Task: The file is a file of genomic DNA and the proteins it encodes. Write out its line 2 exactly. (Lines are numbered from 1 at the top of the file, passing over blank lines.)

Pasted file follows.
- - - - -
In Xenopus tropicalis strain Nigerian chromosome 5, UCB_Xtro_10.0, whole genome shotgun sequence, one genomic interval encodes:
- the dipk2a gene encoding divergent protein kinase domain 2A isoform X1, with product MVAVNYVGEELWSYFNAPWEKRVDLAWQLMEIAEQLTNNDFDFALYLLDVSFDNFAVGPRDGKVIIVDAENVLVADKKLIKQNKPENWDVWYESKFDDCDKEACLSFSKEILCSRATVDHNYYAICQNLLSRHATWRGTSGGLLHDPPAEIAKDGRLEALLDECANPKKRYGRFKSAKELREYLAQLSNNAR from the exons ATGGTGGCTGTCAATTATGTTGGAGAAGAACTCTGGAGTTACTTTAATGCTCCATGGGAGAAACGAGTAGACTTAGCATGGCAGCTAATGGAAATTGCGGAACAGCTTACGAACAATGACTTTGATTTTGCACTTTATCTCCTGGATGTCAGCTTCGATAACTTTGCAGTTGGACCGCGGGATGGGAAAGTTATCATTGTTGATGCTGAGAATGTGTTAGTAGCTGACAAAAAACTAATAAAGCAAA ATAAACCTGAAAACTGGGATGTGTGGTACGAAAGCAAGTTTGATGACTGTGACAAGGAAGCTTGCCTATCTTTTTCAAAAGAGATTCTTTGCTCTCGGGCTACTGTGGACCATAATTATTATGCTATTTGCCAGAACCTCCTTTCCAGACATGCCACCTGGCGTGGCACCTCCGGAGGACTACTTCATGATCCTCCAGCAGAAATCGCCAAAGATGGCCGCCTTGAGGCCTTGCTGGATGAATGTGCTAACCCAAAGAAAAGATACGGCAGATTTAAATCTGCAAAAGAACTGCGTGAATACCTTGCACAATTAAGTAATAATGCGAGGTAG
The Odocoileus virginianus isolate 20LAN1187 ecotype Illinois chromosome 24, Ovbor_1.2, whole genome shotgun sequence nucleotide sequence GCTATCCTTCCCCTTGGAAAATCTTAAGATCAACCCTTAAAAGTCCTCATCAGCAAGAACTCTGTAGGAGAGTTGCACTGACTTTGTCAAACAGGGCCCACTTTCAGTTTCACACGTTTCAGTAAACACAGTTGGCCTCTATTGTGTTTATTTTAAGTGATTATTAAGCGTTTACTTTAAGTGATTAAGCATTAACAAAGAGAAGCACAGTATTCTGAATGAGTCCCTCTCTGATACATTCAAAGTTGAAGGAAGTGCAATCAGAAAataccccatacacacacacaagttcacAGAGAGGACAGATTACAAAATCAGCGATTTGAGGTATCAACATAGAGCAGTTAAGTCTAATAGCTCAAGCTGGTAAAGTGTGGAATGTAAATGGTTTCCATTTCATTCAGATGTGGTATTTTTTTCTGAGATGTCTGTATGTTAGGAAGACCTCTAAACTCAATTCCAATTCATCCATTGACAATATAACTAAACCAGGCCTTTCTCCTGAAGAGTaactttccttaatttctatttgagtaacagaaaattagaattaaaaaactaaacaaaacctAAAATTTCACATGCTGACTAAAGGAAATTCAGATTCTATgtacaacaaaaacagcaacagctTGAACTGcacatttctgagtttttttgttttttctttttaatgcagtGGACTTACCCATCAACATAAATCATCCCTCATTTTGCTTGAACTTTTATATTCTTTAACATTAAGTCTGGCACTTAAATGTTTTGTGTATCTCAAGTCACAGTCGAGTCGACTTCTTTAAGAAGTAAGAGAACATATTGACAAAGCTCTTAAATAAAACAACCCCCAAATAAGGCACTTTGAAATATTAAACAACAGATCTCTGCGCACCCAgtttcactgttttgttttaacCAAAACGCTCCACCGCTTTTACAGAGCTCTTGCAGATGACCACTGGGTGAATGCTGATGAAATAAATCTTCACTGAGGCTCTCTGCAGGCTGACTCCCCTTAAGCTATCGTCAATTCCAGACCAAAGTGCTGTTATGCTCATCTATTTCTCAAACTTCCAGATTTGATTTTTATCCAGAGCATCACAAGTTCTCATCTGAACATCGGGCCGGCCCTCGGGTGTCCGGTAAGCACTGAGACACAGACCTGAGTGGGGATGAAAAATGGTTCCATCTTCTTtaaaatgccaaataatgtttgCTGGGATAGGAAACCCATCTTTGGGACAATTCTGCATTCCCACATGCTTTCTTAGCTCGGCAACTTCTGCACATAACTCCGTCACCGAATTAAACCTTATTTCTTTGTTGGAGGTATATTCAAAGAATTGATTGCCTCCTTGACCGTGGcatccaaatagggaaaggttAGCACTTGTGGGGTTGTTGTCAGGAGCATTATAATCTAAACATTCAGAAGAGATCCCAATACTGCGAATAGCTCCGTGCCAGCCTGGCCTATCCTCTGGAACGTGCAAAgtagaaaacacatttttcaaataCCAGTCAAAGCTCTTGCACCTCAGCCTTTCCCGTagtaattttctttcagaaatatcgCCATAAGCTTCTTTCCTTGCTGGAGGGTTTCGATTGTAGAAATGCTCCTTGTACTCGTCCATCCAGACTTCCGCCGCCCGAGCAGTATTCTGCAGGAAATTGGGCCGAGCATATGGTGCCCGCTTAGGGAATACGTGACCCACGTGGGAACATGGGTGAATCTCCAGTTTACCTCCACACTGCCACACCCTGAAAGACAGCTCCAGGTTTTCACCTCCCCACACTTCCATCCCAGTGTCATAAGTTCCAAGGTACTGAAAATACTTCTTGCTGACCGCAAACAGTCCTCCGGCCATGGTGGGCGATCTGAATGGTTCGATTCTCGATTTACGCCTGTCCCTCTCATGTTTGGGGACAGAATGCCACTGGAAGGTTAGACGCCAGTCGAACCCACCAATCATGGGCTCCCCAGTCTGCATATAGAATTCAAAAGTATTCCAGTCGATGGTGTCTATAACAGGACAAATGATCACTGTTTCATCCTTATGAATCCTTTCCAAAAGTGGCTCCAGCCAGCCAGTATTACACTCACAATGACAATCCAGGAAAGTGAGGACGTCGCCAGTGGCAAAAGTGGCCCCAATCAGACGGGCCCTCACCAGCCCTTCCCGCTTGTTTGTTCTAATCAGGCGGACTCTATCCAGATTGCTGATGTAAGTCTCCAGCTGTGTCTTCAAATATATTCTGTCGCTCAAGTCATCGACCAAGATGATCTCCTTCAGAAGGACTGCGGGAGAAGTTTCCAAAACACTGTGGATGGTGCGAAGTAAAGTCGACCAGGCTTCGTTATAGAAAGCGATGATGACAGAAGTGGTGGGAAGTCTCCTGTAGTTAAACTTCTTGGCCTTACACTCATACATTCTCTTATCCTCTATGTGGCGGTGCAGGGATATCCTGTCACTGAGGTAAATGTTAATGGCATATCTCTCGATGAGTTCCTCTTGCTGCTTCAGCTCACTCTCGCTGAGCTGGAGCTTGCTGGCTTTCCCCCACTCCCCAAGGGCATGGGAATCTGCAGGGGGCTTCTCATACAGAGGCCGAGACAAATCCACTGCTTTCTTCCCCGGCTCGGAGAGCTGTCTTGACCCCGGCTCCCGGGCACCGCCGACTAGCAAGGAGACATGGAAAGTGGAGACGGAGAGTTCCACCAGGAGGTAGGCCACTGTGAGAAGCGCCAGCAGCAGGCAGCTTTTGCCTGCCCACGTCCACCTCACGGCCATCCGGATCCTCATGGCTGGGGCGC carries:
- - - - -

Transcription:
- the dipk2a gene encoding divergent protein kinase domain 2A isoform X1, with product MVAVNYVGEELWSYFNAPWEKRVDLAWQLMEIAEQLTNNDFDFALYLLDVSFDNFAVGPRDGKVIIVDAENVLVADKKLIKQNKPENWDVWYESKFDDCDKEACLSFSKEILCSRATVDHNYYAICQNLLSRHATWRGTSGGLLHDPPAEIAKDGRLEALLDECANPKKRYGRFKSAKELREYLAQLSNNAR from the exons ATGGTGGCTGTCAATTATGTTGGAGAAGAACTCTGGAGTTACTTTAATGCTCCATGGGAGAAACGAGTAGACTTAGCATGGCAGCTAATGGAAATTGCGGAACAGCTTACGAACAATGACTTTGATTTTGCACTTTATCTCCTGGATGTCAGCTTCGATAACTTTGCAGTTGGACCGCGGGATGGGAAAGTTATCATTGTTGATGCTGAGAATGTGTTAGTAGCTGACAAAAAACTAATAAAGCAAA ATAAACCTGAAAACTGGGATGTGTGGTACGAAAGCAAGTTTGATGACTGTGACAAGGAAGCTTGCCTATCTTTTTCAAAAGAGATTCTTTGCTCTCGGGCTACTGTGGACCATAATTATTATGCTATTTGCCAGAACCTCCTTTCCAGACATGCCACCTGGCGTGGCACCTCCGGAGGACTACTTCATGATCCTCCAGCAGAAATCGCCAAAGATGGCCGCCTTGAGGCCTTGCTGGATGAATGTGCTAACCCAAAGAAAAGATACGGCAGATTTAAATCTGCAAAAGAACTGCGTGAATACCTTGCACAATTAAGTAATAATGCGAGGTAG